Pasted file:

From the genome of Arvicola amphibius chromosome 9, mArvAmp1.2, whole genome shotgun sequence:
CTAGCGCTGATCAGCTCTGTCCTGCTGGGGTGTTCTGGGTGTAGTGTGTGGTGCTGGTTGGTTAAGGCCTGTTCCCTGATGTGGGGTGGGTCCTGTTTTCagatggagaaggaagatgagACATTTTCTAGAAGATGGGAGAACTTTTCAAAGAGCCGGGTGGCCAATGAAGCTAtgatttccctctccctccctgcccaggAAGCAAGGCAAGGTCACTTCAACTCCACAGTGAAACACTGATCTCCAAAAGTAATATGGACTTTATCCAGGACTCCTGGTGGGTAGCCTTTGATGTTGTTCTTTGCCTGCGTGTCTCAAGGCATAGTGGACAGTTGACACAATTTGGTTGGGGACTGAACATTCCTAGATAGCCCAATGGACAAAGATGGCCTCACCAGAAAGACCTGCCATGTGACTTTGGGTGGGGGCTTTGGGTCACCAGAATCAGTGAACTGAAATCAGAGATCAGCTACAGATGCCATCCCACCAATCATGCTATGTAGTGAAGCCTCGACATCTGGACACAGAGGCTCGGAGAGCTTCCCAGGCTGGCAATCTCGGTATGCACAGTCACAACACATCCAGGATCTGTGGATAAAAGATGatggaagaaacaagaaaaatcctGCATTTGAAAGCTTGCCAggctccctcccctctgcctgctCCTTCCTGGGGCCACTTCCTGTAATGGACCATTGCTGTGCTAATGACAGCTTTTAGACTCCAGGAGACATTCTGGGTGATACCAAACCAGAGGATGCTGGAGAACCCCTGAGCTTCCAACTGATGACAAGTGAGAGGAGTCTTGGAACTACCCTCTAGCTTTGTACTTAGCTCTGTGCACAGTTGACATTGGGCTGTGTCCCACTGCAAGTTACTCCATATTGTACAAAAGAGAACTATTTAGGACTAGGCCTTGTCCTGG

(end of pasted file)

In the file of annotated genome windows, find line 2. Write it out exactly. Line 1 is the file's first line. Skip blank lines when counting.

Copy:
CTAGCGCTGATCAGCTCTGTCCTGCTGGGGTGTTCTGGGTGTAGTGTGTGGTGCTGGTTGGTTAAGGCCTGTTCCCTGATGTGGGGTGGGTCCTGTTTTCagatggagaaggaagatgagACATTTTCTAGAAGATGGGAGAACTTTTCAAAGAGCCGGGTGGCCAATGAAGCTAtgatttccctctccctccctgcccaggAAGCAAGGCAAGGTCACTTCAACTCCACAGTGAAACACTGATCTCCAAAAGTAATATGGACTTTATCCAGGACTCCTGGTGGGTAGCCTTTGATGTTGTTCTTTGCCTGCGTGTCTCAAGGCATAGTGGACAGTTGACACAATTTGGTTGGGGACTGAACATTCCTAGATAGCCCAATGGACAAAGATGGCCTCACCAGAAAGACCTGCCATGTGACTTTGGGTGGGGGCTTTGGGTCACCAGAATCAGTGAACTGAAATCAGAGATCAGCTACAGATGCCATCCCACCAATCATGCTATGTAGTGAAGCCTCGACATCTGGACACAGAGGCTCGGAGAGCTTCCCAGGCTGGCAATCTCGGTATGCACAGTCACAACACATCCAGGATCTGTGGATAAAAGATGatggaagaaacaagaaaaatcctGCATTTGAAAGCTTGCCAggctccctcccctctgcctgctCCTTCCTGGGGCCACTTCCTGTAATGGACCATTGCTGTGCTAATGACAGCTTTTAGACTCCAGGAGACATTCTGGGTGATACCAAACCAGAGGATGCTGGAGAACCCCTGAGCTTCCAACTGATGACAAGTGAGAGGAGTCTTGGAACTACCCTCTAGCTTTGTACTTAGCTCTGTGCACAGTTGACATTGGGCTGTGTCCCACTGCAAGTTACTCCATATTGTACAAAAGAGAACTATTTAGGACTAGGCCTTGTCCTGG